What about inflation? For the 1971 through 2021 period, we’re looking at a 3.8% average annual rate.5 That means share prices comfortably outpaced inflation—and that’s even before factoring in dividends, which since 1971 have added more than three percentage points a year to the S&P 500’s return.6
To be sure, things were far less cheery during the 1970s, when inflation ran at an alarming 7.4% a year.7 How did stocks fare? Faced with steep increases in the cost of labor and raw materials, many companies were able to raise prices for their goods and services, thus passing along those higher costs to consumers. Result: In the 1970s, earnings per share for the S&P 500 companies rose 9.9% a year, easily outpacing inflation.8
Unfortunately, that impressive earnings growth wasn’t enough to ensure good stock market returns. Amid the economic gloom of the 1970s, P/E multiples were cut in half, leaving investors in the S&P 500 with a 5.8% annual gain,9 including dividends. Clearly, over shorter time periods, changes in valuations do matter—and stocks can lose ground to inflation.
But the 1970s weren’t all gloom. While the S&P 500 rose just 5.8% a year, both small-cap U.S. stocks and foreign markets notched double-digit annual gains.10
That meant a globally diversified stock investor had a decent shot at keeping up with inflation. I’m not suggesting that stock returns in the 1970s were great—but they weren’t so bad either, given the decade’s economic turmoil.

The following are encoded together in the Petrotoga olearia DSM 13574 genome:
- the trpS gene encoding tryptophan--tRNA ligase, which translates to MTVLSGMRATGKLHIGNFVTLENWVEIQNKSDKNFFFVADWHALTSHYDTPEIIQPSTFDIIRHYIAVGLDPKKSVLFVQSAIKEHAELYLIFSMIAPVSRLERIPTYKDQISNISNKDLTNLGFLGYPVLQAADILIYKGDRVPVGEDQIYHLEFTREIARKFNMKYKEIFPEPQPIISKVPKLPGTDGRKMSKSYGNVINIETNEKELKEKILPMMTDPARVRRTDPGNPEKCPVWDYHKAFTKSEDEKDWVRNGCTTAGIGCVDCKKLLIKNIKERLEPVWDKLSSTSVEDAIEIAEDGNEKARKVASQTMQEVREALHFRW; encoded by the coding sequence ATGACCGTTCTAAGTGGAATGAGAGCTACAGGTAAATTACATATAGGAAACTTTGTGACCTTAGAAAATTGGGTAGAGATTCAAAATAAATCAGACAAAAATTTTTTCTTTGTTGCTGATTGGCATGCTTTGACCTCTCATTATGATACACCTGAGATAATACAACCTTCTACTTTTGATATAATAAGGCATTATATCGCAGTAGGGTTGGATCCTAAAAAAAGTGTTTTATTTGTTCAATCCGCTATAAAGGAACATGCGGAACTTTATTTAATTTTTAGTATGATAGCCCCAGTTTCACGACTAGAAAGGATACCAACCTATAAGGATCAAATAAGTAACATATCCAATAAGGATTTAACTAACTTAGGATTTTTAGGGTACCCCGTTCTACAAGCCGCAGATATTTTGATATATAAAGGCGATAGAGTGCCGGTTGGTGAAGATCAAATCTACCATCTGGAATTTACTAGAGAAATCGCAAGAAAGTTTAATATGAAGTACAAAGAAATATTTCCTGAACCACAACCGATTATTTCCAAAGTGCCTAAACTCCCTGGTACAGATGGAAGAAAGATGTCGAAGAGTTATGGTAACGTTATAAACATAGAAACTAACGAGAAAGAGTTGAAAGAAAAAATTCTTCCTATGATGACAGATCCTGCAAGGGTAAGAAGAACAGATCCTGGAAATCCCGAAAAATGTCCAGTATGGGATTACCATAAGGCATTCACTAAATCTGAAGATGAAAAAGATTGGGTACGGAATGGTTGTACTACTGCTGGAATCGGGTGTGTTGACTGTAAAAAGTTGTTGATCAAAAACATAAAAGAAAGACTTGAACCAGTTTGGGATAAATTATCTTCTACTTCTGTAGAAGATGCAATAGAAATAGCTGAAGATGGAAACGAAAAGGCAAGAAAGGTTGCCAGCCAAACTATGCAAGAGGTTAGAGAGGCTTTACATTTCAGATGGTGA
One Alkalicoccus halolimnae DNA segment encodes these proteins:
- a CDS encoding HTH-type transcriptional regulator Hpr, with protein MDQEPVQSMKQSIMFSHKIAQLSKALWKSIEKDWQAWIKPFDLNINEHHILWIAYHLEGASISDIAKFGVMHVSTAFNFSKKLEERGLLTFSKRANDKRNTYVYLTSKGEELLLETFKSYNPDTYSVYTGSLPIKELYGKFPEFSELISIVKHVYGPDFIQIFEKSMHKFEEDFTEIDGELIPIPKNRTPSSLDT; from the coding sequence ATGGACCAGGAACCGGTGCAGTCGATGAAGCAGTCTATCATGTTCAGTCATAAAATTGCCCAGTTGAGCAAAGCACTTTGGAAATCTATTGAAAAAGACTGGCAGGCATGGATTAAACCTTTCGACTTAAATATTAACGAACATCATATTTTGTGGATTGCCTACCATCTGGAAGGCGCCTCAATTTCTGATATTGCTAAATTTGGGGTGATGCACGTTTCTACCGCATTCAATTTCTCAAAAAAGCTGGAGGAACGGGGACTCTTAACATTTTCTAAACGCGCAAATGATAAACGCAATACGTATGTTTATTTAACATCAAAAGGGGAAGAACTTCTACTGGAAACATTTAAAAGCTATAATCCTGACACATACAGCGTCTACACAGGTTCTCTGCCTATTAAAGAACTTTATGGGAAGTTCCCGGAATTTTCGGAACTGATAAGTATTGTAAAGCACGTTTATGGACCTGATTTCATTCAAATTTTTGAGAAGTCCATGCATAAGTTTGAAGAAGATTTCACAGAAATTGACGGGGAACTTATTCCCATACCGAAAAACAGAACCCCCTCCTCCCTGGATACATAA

Perhaps more important, tenacious investors were soon rewarded. After the lackluster performance of the 1970s, stocks came roaring back in the 1980s and 1990s, with $1,000 invested in the S&P 500 growing to more than $27,000.11
Are you worried about inflation? As with so many other concerns that investors have had over the years, I believe today’s worries will pass—and handsome returns await those who have the courage to sit patiently with a well-diversified stock portfolio.
- https://www.multpl.com/s-p-500-pe-ratio, as of 06/22/2021
- U.S. Bureau of Labor Statistics, https://www.bls.gov/news.release/cpi.nr0.htm, 06/10/2021
- S&P Dow Jones Indices, “S&P 500 Earnings and Estimate Report,” 06/10/2021
- Bureau of Economic Analysis, Robert Shiller, S&P Dow Jones Indices, Federal Reserve, author’s calculations
- Annualized Inflation Rate, http://www.moneychimp.com/articles/econ/inflation_calculator.htm, 01/01/1971-12/31/2021
- Compound Annual Growth Rate with dividends = 8.31%, without dividends = 5.16%. http://www.moneychimp.com/features/market_cagr.htm, 01/01/1971-12/31/2020, adjusted for inflation
- Annualized Inflation Rate, http://www.moneychimp.com/articles/econ/inflation_calculator.htm, 01/01/1970-12/31/1979
- Calculations by the author, based on data from Robert Shiller, retrieved 06/14/2021.
- Compound Annual Growth Rate, http://www.moneychimp.com/features/market_cagr.htm, 01/01/1970-12/31/1979
- Small-cap U.S. stock return data = Ibbotson SBBI Small Stock Series; International return data = MSCI EAFE Index with gross dividends reinvested, 01/01/1970-12/31/1979
- Compound Annual Growth Rate, http://www.moneychimp.com/features/market_cagr.htm, 01/01/1980-12/31/1999, includes dividends